will turn L. and crossing the first road he comes to (R. 13) will make 
his way over the side of the common for nearly f m. Now he is 
near the road R. where it runs past Fullamoor Corner, and goes S. 
down the hill to Horrabridge, i m. distant. Close by is the Grim- 
stone leat, which is taken from the Walkham, under Mis Tor. Turn I,. 


down into the valley, and passing Brook climb the hill to the cross-road. 
A short distance to the I,, is the old cross on the verge of Huckworthy 
Common, to which we have already referred, R. 13. [Crosses, Chap. 
VIII.] It stands on a small mound and marks the point where the 
road to Sampford Spiney, N.E., diverged from the old Tavistock 
track (T. 69). 

Passing down the side of the common with the hedge close R. we 
soon regain the road, and very speedily reach Huckworthy Bridge, 
where a charming scene is presented. Prom here the road to Walk- 
hampton is followed. At the time of the Domesday Survey the duty 
of providing accommodation for the king and his suite for one night 
whenever he came this way attached to this manor. The Dousland 
visitor will pass up by the smithy L., and the rambler from Yelverton 
make his way by the road running southward to Roborough Down. 

In Ex. 38 mention is made of Click Tor, which in the first edition 
of this Guide I inadvertantly referred to as a pile, and this has been the 
cause of some misconception. The so-called tor consists of a few 
scattered stones only ; it is situated not far from Yellowmead Farm. 
But notwithstanding the name the absence of a tor need occasion no 
surprise. Several similar examples occur on the moor, notably Clay 
Tor, on the Walkham (Ex. 8) ; Rook Tor, below Pen Beacon (S. Ex. 
121 ); Pick Tor, on the Tavy ; Zeal Tor, on Brent Moor; Knattleborough. 
and Huntingdon, and several others. 

Some stepping-stones that were formerly to be seen on the Mew 
are now beneath the surface of the Burrator Lake, which is noticed in 
Ex. 39. In a Saxon document naming some bounds in this locality 
these are referred to as the Cleaca. It is not unlikely that the term 
clapper, which we find applied to the rude granite bridges on Dartmoor, 
is derived from this word, although stepping-stones are now never 
called by any name of similar sound. They are invariably referred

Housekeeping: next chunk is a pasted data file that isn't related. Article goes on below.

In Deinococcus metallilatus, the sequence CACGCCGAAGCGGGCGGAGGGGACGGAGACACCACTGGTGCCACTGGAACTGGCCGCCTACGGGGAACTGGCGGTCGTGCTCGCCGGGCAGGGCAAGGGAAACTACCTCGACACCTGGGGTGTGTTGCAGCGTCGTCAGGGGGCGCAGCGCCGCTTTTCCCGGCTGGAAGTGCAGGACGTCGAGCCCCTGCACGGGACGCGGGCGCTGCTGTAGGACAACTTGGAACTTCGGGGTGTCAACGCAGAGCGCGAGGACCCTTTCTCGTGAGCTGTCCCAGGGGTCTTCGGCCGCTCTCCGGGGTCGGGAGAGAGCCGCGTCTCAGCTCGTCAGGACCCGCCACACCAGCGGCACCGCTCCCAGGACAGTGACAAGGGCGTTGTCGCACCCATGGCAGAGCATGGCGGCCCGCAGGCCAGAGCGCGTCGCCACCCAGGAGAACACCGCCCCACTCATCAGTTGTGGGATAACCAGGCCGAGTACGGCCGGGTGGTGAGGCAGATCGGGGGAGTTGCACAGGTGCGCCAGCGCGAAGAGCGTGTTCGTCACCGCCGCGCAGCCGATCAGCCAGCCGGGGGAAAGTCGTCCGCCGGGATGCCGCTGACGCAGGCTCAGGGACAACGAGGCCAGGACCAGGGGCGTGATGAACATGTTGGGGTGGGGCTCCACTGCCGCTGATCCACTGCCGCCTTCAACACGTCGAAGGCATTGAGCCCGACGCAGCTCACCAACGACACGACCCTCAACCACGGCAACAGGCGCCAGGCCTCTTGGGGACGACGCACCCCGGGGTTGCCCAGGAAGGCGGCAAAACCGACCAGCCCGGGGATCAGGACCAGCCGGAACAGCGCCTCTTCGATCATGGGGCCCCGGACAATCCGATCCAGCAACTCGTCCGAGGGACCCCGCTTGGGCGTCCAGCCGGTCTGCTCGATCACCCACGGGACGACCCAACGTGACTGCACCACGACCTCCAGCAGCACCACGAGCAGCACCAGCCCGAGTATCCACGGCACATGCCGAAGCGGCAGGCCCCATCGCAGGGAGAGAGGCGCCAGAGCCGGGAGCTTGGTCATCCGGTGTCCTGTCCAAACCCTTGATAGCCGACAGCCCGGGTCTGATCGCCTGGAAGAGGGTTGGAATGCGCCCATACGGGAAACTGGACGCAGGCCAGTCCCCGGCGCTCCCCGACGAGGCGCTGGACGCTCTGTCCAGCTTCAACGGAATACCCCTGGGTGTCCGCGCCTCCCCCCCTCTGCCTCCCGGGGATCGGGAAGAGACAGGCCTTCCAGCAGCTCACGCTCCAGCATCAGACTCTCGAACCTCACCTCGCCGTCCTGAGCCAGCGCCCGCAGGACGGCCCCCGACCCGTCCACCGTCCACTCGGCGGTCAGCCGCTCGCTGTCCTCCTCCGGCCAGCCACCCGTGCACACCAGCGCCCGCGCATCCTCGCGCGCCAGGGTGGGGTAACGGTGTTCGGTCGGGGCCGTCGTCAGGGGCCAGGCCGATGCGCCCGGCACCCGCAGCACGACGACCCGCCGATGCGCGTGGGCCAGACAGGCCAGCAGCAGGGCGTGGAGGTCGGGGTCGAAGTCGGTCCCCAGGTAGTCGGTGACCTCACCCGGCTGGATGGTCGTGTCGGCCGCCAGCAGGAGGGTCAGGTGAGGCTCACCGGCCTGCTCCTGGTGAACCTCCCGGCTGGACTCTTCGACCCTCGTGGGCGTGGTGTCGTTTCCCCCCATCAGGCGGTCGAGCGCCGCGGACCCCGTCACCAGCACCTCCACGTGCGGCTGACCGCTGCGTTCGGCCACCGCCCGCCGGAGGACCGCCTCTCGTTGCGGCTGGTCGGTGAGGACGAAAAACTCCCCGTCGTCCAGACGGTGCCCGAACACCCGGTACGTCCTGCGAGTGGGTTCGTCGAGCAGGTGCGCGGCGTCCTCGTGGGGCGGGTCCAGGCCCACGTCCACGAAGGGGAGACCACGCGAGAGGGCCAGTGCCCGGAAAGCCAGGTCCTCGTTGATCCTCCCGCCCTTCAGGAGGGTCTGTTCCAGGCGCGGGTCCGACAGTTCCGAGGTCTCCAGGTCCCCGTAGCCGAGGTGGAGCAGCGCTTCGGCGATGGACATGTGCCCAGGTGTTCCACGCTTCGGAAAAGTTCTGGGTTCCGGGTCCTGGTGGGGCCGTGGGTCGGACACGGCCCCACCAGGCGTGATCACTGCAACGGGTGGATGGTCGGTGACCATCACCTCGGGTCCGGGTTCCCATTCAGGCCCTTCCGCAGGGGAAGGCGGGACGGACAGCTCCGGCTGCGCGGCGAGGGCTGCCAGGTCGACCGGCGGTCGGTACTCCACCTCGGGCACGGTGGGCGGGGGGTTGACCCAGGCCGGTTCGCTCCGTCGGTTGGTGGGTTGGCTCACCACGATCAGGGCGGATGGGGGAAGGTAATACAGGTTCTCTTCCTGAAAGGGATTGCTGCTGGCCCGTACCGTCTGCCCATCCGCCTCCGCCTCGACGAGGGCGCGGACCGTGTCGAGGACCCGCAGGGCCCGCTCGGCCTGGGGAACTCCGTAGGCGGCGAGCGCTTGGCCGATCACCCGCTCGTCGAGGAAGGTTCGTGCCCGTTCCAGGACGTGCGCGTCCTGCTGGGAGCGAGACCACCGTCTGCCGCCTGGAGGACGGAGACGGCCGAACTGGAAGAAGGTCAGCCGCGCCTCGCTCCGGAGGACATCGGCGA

to as steps. 

The cross in the churchyard at Sheepstor (Ex. 39) was set up in 
1911. Whether it formerly belonged there we cannot, of course, be 
quite sure, though there is some evidence that such was the case. It 
is at all events .hardly probable that the field overlooking the Burrator 
Gorge was its original site. 

A moor-gate somewhere near where Peak Hill Plantation now is 
(Ex. 40), seems to have borne the name of WestPykeYeat yeat being 
equivalent to gate, a term constantly met with in documents relating 
to the forest courts. (See Deer Leap, Gates, and Leapyeat in the Terms 
Section). Another that formerly existed here bore the name of North 
Dickenton Yeat, and in the immediate locality we have Horseyeat 
Farm, a name which shows us that near its site a gate once stood, 
probably on the Packhorse Road running from Walkhampton to the 
common (T. 4). A moor-gate in Meavy parish receives early mention 
as Hart Yeat. We have elsewhere spoken of the importance of the 
names of the moor-gates being preserved, even though the gates them- 
selves in many instances have disappeared. In certain branches of 
inquiry they often throw a light on what would otherwise be obscure. 


Routes from Yelverton and Dousland. 

To PRINCETOWN, N.E. by E. By road via Dousland and Peak 
Hill. See Princetown District, Part I. 

To TA VISTOCK, N.W. By road via Bedford Bridge and 
Grenofen Hill, or through Horr abridge and Whitchurch. Prom 
Dousland Horrabridge may be reached by way of Walkhampton and 
Knowle Down, or R. 68 may be followed. 

To LYDFORD, N. By road through Horrabridge and over 
Plaster Down to Warren's Cross. From Dousland Warren's Cross is 
reached by R. 68. Thence R. 69. 

To OKEHAMPTON, N. by E. To Warren's Cross as for Lydford. 
Thence R. 69 to the Dartmoor Inn ; thence R. 9. R. 9 describes the 
road from Wringworthy Hill onward more fully. 

To CHAGFORD, N.E. by E. To Princetown as above. Thence 
R. 4- 

To BOVEY TRACEY, E.N.E. Yennadon Cross ; R. to Lowery 
Cross ; take the L. branch and follow the road by Lowery Stent and 
Cross Gate to Lether Tor Bridge, and thence to the common. Follow 
the track to Siward's Cross, with Newleycombe Lake R. (T. 2). 
From Siward's Cross to White Works, and down the Swincombe to 
Swincombe Ford. Thence as in R. 5. Or, to Princetown and then 
as in R. 5, Part I. 

To ASHBURTON, E. by N. To White Works as above. From 
there as in R. 6c to Home Moor Gate, and thence as in R. 6s, Part I. 

To BRENT, E.S.E. Road to Cadaford Bridge, ante ; L. branch to 
White Hill Corner, 2 m. From there as in R. 7 5 . For I V YBR IDGE, 
S.E., branch off at Cornwood, as in R. 76. 

To PLYMPTON, S. by E., and SHAUGH, S.S.E. By road via